Ar. Rimpy Pillania, Founding Principal, Avant Garde Studio, gives insights into the procedures that should be considered when incorporating design elements in a building, and its orientation
Responsive architecture is the method of architectural practice and research. It helps in measuring environmental situations through sensors, in order to enable buildings to adapt their form, shape, colour or character. The aim of responsive architecture is to refine and extend the architectural discipline by improving the energy performance of buildings with the help of technologies like sensors, control systems, actuators etc., and also designing buildings that reflect the wonders of technology and culture.
The distinction between responsive architecture and other forms of interactive designs is the incorporation of intelligent technology into the core elements of a building's fabric, and its capacity to get aligned with the changing weather conditions.
Responsive architecture aims to improve the energy performance of buildings using sensors, control systems, actuators etc. and designing buildings that reflect the wonders of technology and culture
Rimpy Pillania, Avant Garde Studio
People can live comfortably only in an ambient temperature of 18 and 28 degree centigrade. Outside that temperature range, to limit the negative impacts, humans have enveloped their homes to adapt and survive. This is the reason why from ancient times humans have developed many boarding methods to create shelter and protection within a liveable and stable environment.
Climate and geographical locations are the fundamental starting points to boarding a house. However, due to rapid population growth and pressure on land resources, not all are lucky enough to choose the best orientation to build a house. In such constraining conditions, one can consult those who have the knowledge of designing a house with technical solutions to overcome the disadvantages of climate and imperfect site conditions.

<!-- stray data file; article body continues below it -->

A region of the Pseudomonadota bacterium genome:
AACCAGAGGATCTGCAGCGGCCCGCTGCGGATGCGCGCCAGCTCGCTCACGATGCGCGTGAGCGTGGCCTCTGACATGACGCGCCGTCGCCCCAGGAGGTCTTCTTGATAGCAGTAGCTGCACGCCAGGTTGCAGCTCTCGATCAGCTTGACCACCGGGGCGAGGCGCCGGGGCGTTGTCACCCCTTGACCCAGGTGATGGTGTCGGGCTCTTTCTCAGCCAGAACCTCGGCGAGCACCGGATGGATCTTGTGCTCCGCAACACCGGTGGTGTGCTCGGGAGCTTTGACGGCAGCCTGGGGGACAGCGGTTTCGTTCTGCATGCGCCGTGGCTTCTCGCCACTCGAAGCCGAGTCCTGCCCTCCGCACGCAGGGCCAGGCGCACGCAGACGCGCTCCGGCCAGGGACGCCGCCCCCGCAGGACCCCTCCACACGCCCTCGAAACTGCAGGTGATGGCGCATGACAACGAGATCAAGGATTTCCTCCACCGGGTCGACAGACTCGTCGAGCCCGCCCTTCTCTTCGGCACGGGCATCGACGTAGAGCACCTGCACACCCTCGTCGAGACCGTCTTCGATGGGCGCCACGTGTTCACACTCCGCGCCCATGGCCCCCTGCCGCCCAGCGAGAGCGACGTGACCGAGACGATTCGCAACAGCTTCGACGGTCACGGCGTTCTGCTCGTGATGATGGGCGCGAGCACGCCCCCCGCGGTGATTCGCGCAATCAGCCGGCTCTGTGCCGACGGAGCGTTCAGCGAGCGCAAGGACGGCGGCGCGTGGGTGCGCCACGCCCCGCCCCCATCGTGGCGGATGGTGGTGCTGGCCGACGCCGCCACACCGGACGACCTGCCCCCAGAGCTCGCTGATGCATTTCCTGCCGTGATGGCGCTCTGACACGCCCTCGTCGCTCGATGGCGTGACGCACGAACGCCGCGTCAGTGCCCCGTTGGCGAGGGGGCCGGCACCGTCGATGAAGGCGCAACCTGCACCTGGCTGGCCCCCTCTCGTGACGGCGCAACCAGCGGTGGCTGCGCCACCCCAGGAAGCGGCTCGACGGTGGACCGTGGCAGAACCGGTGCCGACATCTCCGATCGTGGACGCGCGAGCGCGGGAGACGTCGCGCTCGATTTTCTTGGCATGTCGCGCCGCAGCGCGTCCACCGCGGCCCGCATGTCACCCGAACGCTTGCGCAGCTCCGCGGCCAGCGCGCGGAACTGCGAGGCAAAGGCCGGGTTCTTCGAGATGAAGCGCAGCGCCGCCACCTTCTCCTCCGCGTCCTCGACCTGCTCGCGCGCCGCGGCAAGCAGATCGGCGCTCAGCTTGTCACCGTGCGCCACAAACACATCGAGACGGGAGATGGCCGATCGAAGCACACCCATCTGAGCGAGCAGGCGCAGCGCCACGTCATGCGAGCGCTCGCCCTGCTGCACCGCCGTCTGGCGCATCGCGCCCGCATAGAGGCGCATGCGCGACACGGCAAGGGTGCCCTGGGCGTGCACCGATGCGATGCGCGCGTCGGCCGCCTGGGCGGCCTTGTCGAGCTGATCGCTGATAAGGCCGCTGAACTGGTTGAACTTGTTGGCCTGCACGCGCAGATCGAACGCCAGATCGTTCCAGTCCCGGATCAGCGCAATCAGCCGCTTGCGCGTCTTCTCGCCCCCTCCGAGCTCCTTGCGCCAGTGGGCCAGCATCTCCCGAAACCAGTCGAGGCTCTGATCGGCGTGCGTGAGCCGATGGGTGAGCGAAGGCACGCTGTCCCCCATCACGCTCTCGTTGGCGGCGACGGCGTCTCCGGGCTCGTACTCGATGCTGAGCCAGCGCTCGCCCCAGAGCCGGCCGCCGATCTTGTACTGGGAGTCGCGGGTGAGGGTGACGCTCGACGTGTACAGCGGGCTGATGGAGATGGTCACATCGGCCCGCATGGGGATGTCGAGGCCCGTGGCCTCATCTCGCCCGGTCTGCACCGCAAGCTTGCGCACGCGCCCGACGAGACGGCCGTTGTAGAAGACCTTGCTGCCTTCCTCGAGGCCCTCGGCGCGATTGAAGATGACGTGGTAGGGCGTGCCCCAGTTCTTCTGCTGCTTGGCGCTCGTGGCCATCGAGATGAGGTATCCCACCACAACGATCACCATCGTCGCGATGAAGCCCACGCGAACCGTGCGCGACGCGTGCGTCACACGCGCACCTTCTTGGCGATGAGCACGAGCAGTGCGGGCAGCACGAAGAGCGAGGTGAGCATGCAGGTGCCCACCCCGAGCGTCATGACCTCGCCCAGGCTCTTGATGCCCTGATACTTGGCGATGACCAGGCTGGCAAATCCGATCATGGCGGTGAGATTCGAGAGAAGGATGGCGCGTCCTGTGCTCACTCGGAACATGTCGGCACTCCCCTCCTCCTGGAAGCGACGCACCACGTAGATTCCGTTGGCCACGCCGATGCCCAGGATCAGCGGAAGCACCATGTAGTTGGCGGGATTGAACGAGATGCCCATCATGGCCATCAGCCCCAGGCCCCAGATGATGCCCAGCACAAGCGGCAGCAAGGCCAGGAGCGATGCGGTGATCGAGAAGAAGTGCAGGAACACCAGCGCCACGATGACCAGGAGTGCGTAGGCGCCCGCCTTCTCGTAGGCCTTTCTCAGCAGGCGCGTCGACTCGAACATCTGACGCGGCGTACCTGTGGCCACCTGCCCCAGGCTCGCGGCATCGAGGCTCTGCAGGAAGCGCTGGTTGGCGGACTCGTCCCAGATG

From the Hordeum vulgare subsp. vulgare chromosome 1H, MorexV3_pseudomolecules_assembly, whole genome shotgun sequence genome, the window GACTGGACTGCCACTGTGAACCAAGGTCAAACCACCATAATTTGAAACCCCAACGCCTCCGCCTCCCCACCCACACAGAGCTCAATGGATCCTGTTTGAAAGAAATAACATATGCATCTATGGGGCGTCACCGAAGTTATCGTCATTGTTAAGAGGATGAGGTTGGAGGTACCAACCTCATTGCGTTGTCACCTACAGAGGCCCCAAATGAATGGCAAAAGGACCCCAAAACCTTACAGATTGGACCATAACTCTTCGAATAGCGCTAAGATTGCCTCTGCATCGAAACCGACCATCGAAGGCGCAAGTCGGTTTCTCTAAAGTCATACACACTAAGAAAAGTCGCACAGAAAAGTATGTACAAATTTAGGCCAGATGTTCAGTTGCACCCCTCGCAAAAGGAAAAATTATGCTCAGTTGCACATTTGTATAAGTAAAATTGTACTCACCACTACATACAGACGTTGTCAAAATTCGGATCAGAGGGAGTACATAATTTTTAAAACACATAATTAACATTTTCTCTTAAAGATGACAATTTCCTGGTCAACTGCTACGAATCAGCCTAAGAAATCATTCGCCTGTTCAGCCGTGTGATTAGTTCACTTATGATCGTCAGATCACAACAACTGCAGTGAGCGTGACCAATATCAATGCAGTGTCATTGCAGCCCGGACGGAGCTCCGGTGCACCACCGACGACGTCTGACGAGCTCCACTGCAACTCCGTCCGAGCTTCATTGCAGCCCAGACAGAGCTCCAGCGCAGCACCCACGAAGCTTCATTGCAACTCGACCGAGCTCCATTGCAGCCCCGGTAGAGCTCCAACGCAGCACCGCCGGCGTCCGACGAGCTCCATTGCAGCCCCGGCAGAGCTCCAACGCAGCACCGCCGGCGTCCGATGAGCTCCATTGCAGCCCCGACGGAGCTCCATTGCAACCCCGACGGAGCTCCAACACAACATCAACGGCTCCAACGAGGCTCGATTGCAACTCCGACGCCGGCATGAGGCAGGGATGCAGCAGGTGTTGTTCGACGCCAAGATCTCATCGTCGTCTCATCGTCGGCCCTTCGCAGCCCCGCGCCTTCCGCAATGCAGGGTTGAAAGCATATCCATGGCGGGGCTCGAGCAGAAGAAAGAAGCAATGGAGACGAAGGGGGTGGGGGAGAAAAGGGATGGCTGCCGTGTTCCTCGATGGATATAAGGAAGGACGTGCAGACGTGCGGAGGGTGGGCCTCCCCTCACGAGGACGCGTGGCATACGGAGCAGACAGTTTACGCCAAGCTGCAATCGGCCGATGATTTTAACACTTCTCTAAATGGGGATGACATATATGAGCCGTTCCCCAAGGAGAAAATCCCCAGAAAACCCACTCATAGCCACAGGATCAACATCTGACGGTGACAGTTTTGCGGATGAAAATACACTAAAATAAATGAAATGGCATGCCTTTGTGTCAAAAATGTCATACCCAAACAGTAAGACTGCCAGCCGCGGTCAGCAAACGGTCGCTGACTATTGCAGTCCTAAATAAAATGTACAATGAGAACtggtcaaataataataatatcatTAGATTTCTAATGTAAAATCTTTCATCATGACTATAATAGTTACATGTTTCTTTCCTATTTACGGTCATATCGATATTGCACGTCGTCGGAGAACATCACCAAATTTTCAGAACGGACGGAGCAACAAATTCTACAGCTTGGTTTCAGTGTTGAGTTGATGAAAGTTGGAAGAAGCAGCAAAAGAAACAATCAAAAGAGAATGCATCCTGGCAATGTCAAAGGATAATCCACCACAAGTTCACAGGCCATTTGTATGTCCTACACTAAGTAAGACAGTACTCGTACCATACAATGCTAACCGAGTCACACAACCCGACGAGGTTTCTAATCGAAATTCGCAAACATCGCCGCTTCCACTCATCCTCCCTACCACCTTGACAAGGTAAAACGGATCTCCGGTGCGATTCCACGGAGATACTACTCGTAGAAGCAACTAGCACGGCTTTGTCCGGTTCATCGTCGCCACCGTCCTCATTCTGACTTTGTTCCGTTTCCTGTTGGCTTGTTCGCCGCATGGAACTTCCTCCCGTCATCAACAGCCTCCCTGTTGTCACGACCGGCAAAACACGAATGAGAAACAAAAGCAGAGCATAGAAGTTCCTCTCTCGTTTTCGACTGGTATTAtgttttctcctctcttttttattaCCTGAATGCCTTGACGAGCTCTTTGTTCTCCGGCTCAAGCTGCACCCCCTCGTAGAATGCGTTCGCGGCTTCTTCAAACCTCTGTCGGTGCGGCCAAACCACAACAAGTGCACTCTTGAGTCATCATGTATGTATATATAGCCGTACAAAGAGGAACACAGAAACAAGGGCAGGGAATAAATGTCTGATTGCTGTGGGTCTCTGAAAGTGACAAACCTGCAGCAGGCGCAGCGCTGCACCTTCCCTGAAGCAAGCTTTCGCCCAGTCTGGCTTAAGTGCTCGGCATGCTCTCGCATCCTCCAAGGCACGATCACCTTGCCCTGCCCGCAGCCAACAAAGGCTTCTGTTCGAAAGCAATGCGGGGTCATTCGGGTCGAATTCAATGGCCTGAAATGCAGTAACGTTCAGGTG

As per research conducted in India, 29% of the total energy is used by buildings, out of which 20% by residential and 9% commercial. Commercial buildings are the third largest consumers of energy, after industry and agriculture.
Climate data is now a driving force in designing new buildings. Nature has blessed us with the capability of adapting ourselves to the ecosystem. We are also learning to design buildings so that they can adjust themselves to climate change. But the first to keep in mind even before the pencil hits the paper is the metrics of the climate system. The concept of smart building was the most innovative in designing a building. Although, there are a number of smart buildings around us, we do not have any specific definition for it. In the field of architecture, engineering and construction industries, smart buildings can be defined as those which are designed using the latest internet of things and sensor technology, enabling users control over the newly built environment.
If energy efficiency measures are incorporated, the potential for energy savings is 40-50% in commercial buildings. By minimizing the heat transfer through the building, the need for energy can be reduced considerably. By designing the building envelope parameters i.e. orientation, shape, walls, fenestrations, shading device and roof, the energy load can be reduced in commercial buildings.
Namak Mandi Restaurant
Building Planning and Orientation
Orientation of a building is the major design consideration with regards to solar radiation, daylight and wind. The best orientation requires that the building as a whole should receive minimum solar radiation in summer and maximum in winters. As per the Indian climatic east-west axis, the most recommended orientation is solar passive architecture. The orientation ensures winter sun (while keeping the summer sun out) and adequate daylight in the building.
A building envelope is the physical inside and outside environment of a building. The tropical climate of India necessitates indoor heating or cooling throughout the year to ensure comfortable surroundings. The load on machines because of excessive heating or cooling can be reduced by developing design ideas and material choices according to the climate changes.
Many locations have general directions from which the wind comes. Nevertheless, this direction may change depending upon the location. Thus, it is important to observe the wind's direction while designing a climatologically responsive building.
Natural daylighting can provide buildings with a unique quality where variability can add interest to building interiors and give contact with the outside world. Daylighting can also reduce dependency on artificial lighting, and thereby, reduce energy consumption and cooling loads. By maximising use of natural lighting, optimum visual comfort can be provided to occupants who in turn will minimise the need for artificial lighting.